I have so much to tell you!! It’s been 3 weeks already, and now that my phone is working and there’s WiFi, I’m exploding with memories. I haven’blogged a lot since arriving because I’m stubborn, and my phone want letting me share my pictures with you. But hopefully I can add them later.
Every other minute here is an ‘only in Israel’ moment. Like the bank teller who helped me open an account (and didn’t speak a word of English), and then took me outside to the ATM, without me asking, to show me how it worked. She remembered me the next two times I came, and asked me how my aliyah was going.
Or the lady on the bus, who must have been at least 90 years old. She asked me for help carrying her bag to the bus station, only to pass the job on to a nearby soldier since I wasn’t walking fast enough for her.
On the bus a few days ago, a woman came on with a stroller with her baby inside. He was making a racket with his rattle, but no one said anything. A few stops later, two more mothers, with three kids between them, joined us. Within a minute, one kid was sitting on a stranger’s lap (the other mother), and the 4 kids were sharing animal crackers with each other.
The security guard by the central bus station offered me a piece of gum after I asked him directions, and I shared a taxi with a total stranger (aka: long lost sister) and felt no fear at all.
Today at the grocery store, the man in front of me offered to pay for my groceries-all of them! Only in Israel…
I don’t know if this is just a middle-eastern thing, but everything closes really early here. (It’s like I never left Baltimore :b) Yeah, but seriously, the bank closes at 1pm, and sometimes opens again from 3-5, the government offices I’ve been to close at 12pm, and the doctor’s office opens in the morning, closes in the early afternoon, and opens up again around 3pm. It’s actually pretty ideal, once you get used to it. People get up early, and get to spend time with their kids after work. They walk a lot here, so people are healthier and more energetic and, from my observation, happier.
I’m starting to feel like I have a community here. The first couple of weeks were very hard, without the structure of a job or friends to call on for company. Luckily, I have relatives here that I am infinitely grateful for, and friends from Israel that I met on Facebook who offered their support. Still, I needed people my age, in a similar life position.
The opportunity to meet those people came last Thursday night. A friend of mine, who I’d just met in Jerusalem, posted that she was going to Tiveria for shabbos with a group, The Jerusalem Soul Center. Tiveria (Tiberias) is a city built right next to the lake Kinneret. It’s said (and I wish I could tell you the source) that Miriam the Prophetess’ well is somewhere in the lake, and that it’s still flowing. Tiveria holds personal significance to me since it is where the Ramchal, Rav Moshe Chaim Luzzato, is buried. I’ve been learning the Ramchal‘s famous work, Mesilas Yesharim, for 4 years now, together with my friend Myriam, and I could not pass up the chance to go. Also, that Friday was the day of his death, a very prestigious time to pray in his merit, so there was no way I was missing it.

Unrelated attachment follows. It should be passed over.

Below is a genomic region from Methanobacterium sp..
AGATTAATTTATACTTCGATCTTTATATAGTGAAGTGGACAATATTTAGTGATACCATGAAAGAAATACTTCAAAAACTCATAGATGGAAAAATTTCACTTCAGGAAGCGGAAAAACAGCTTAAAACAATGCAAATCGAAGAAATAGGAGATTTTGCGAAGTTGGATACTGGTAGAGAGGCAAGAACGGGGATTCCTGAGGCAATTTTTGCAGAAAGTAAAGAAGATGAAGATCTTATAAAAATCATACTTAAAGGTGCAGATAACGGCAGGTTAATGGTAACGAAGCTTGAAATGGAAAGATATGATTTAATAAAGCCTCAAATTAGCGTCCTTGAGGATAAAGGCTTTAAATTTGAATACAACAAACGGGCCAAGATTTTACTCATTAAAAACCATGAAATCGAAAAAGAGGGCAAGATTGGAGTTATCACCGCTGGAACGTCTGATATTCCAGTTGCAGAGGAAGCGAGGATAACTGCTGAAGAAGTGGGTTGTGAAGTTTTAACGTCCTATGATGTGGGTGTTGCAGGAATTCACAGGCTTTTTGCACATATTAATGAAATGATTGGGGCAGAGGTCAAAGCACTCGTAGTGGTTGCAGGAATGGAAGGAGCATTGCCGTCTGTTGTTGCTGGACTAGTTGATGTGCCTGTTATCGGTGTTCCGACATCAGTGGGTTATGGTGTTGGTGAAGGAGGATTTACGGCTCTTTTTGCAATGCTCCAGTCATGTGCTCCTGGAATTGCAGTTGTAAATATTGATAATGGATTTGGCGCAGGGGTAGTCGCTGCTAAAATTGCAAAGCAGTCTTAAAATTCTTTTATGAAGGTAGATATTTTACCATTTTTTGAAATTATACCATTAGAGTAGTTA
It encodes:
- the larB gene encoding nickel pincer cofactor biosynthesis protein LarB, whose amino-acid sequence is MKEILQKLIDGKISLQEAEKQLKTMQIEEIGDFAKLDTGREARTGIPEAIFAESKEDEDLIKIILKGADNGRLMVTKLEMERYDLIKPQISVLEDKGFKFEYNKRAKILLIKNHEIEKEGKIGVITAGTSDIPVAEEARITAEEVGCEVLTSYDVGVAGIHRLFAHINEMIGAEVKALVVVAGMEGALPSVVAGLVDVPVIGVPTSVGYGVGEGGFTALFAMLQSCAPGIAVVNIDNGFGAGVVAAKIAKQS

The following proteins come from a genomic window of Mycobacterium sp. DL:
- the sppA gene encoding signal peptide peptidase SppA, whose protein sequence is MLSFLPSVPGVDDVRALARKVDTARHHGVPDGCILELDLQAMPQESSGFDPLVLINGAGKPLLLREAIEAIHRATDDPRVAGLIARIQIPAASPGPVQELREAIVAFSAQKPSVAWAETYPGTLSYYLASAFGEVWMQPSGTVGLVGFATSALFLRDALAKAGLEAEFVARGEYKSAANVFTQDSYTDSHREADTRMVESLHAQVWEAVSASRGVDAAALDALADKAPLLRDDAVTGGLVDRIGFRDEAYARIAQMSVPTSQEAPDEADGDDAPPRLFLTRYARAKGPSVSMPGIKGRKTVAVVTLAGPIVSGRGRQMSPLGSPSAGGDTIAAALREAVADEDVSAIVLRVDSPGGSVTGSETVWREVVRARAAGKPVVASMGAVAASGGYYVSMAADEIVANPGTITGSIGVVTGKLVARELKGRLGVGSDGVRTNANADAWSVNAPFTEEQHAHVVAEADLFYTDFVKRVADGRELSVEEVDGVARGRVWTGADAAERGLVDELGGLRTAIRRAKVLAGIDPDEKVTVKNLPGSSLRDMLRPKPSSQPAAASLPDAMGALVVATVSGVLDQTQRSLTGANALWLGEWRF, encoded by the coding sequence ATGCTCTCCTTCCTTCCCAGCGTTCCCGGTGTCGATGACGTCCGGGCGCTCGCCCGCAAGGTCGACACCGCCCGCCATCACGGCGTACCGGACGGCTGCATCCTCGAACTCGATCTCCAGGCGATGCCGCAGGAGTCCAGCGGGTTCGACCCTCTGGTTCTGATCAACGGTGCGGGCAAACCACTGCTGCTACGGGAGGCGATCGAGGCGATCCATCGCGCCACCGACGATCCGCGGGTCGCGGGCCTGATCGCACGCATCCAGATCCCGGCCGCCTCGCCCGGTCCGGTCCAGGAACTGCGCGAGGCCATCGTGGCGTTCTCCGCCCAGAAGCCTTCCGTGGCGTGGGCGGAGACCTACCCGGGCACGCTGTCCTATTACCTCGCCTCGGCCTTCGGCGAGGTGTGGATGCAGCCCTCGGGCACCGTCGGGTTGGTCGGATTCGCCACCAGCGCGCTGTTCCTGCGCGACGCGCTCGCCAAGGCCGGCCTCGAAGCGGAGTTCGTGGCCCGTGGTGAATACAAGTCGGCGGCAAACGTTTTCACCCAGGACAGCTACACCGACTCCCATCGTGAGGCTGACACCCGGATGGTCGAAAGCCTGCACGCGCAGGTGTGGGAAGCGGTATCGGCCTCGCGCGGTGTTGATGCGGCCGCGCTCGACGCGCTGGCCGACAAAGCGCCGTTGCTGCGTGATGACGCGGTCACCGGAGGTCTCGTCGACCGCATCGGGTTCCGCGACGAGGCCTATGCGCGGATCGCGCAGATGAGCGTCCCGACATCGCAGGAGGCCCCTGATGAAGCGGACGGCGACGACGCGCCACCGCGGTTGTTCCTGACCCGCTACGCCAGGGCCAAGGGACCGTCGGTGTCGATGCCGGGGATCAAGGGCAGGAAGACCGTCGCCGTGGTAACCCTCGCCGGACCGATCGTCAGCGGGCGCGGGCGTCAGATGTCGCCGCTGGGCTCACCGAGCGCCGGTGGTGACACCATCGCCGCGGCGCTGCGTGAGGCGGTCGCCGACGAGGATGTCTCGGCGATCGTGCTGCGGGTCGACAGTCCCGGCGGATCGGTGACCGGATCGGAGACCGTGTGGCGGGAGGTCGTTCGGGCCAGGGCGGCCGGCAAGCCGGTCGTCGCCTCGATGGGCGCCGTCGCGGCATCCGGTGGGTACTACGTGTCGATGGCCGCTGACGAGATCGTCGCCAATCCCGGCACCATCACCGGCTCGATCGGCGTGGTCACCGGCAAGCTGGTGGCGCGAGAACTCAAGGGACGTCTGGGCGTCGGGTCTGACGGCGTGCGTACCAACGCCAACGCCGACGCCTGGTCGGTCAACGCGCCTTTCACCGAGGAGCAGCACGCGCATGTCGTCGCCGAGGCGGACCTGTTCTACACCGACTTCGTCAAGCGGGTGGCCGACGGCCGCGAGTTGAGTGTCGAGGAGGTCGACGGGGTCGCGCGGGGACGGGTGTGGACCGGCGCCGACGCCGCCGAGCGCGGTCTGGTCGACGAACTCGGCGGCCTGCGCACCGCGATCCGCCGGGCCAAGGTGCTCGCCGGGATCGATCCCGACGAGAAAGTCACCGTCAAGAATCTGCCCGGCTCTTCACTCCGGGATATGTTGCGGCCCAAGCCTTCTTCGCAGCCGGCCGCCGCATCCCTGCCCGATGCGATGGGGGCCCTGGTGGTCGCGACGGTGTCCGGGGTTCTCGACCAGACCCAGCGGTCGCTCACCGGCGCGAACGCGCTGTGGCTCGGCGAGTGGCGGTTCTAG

Miraculously, they let me join the shabbaton (after I said I’d sleep on the floor and sit on the steps of the bus), and I was on the bus at 7am the next morning.
The Jerusalem Soul Center is an organization, run by Ezra Amichai, that creates programs and subsidizes trips for olim or people visiting Israel for a while. This shabbaton was for 18-26 year olds, and it was a mixed crowd, which was totally different for me. My family always hosts mixed crowds, but I’d never been part of one as a participant. I found it very hard-to keep my boundaries yet be friendly, and to fully enjoy myself yet not share too much. But there were women there too, and we got to know each other really well.
It was an amazing trip-totally worth the last minute hectic-ness. We went on a hike down Mount Arabel (a cliff), swam by a separate beach, and visited the graves of the Ramchal, Rebbi Akiva, and Reb Meir Baal Ha’nes. The city is bursting with great holy people and history.
I walked down to the beach on shabbos, but stayed for just a few minutes before the sun melted me and I had to turn back.
Shabbos was filled with good conversation and food, interesting stories, and sun.
We had a beautiful musical havdallah outside on the hostel’s porch, and arrived home just before midnight.
The trip reminded me how good it feels to have people and friends surrounding me, and made me look forward to my job in September as a dorm counselor.
I have such beautiful pictures of the water-can’t wait to share them! !